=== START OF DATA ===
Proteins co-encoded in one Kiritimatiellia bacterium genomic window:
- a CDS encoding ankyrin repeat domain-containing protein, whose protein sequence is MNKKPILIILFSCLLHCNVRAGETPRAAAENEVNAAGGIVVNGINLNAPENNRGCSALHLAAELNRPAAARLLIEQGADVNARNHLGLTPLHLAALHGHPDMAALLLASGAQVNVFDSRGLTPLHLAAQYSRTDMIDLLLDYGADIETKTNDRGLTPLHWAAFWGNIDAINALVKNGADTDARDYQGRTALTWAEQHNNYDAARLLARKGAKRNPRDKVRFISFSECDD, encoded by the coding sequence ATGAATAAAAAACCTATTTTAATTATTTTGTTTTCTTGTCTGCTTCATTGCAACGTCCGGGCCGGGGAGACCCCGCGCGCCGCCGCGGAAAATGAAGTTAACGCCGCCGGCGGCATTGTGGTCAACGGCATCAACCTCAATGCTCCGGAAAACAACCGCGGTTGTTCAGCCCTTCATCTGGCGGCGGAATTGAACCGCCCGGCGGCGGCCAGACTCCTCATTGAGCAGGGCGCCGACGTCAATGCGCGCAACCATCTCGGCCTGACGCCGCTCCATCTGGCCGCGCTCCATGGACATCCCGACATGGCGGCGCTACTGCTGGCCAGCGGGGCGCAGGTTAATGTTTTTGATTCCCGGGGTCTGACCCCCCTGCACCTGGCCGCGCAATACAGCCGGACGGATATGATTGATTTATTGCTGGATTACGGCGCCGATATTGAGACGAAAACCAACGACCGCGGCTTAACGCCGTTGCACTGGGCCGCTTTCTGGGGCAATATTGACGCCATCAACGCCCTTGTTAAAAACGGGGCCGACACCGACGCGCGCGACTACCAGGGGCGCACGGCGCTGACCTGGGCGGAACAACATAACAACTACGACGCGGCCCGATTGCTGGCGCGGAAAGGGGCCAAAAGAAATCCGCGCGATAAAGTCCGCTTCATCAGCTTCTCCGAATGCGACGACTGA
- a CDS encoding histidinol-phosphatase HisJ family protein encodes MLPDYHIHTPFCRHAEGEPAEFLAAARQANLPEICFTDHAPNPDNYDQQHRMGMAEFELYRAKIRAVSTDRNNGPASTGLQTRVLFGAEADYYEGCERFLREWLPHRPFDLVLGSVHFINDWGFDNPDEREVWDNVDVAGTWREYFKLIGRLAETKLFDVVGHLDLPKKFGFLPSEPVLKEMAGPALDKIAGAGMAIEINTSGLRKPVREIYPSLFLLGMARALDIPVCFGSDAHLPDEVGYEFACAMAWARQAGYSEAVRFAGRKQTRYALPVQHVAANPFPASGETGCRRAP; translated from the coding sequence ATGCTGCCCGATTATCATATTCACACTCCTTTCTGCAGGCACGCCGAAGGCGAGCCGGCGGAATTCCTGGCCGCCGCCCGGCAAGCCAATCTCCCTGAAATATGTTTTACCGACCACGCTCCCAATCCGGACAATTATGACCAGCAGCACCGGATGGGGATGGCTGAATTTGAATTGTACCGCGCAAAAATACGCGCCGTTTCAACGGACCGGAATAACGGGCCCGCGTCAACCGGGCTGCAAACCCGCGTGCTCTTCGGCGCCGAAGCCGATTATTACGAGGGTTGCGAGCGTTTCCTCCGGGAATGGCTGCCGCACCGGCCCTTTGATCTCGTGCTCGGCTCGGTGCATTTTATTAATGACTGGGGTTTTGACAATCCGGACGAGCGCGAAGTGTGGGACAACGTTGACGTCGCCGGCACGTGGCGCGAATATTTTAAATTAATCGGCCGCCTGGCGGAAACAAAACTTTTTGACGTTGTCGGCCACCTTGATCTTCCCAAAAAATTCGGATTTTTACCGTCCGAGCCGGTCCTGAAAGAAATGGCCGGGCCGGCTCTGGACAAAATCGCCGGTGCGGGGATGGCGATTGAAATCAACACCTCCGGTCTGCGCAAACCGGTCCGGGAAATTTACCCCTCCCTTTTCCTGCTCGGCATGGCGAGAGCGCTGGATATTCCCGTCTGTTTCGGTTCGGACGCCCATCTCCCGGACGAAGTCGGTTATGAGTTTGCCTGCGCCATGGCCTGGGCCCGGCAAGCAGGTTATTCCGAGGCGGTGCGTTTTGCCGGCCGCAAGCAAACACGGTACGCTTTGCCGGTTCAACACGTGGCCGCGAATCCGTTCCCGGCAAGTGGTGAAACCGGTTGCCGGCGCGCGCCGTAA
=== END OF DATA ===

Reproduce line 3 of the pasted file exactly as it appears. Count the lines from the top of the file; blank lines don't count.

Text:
- a CDS encoding histidinol-phosphatase HisJ family protein encodes MLPDYHIHTPFCRHAEGEPAEFLAAARQANLPEICFTDHAPNPDNYDQQHRMGMAEFELYRAKIRAVSTDRNNGPASTGLQTRVLFGAEADYYEGCERFLREWLPHRPFDLVLGSVHFINDWGFDNPDEREVWDNVDVAGTWREYFKLIGRLAETKLFDVVGHLDLPKKFGFLPSEPVLKEMAGPALDKIAGAGMAIEINTSGLRKPVREIYPSLFLLGMARALDIPVCFGSDAHLPDEVGYEFACAMAWARQAGYSEAVRFAGRKQTRYALPVQHVAANPFPASGETGCRRAP; translated from the coding sequence ATGCTGCCCGATTATCATATTCACACTCCTTTCTGCAGGCACGCCGAAGGCGAGCCGGCGGAATTCCTGGCCGCCGCCCGGCAAGCCAATCTCCCTGAAATATGTTTTACCGACCACGCTCCCAATCCGGACAATTATGACCAGCAGCACCGGATGGGGATGGCTGAATTTGAATTGTACCGCGCAAAAATACGCGCCGTTTCAACGGACCGGAATAACGGGCCCGCGTCAACCGGGCTGCAAACCCGCGTGCTCTTCGGCGCCGAAGCCGATTATTACGAGGGTTGCGAGCGTTTCCTCCGGGAATGGCTGCCGCACCGGCCCTTTGATCTCGTGCTCGGCTCGGTGCATTTTATTAATGACTGGGGTTTTGACAATCCGGACGAGCGCGAAGTGTGGGACAACGTTGACGTCGCCGGCACGTGGCGCGAATATTTTAAATTAATCGGCCGCCTGGCGGAAACAAAACTTTTTGACGTTGTCGGCCACCTTGATCTTCCCAAAAAATTCGGATTTTTACCGTCCGAGCCGGTCCTGAAAGAAATGGCCGGGCCGGCTCTGGACAAAATCGCCGGTGCGGGGATGGCGATTGAAATCAACACCTCCGGTCTGCGCAAACCGGTCCGGGAAATTTACCCCTCCCTTTTCCTGCTCGGCATGGCGAGAGCGCTGGATATTCCCGTCTGTTTCGGTTCGGACGCCCATCTCCCGGACGAAGTCGGTTATGAGTTTGCCTGCGCCATGGCCTGGGCCCGGCAAGCAGGTTATTCCGAGGCGGTGCGTTTTGCCGGCCGCAAGCAAACACGGTACGCTTTGCCGGTTCAACACGTGGCCGCGAATCCGTTCCCGGCAAGTGGTGAAACCGGTTGCCGGCGCGCGCCGTAA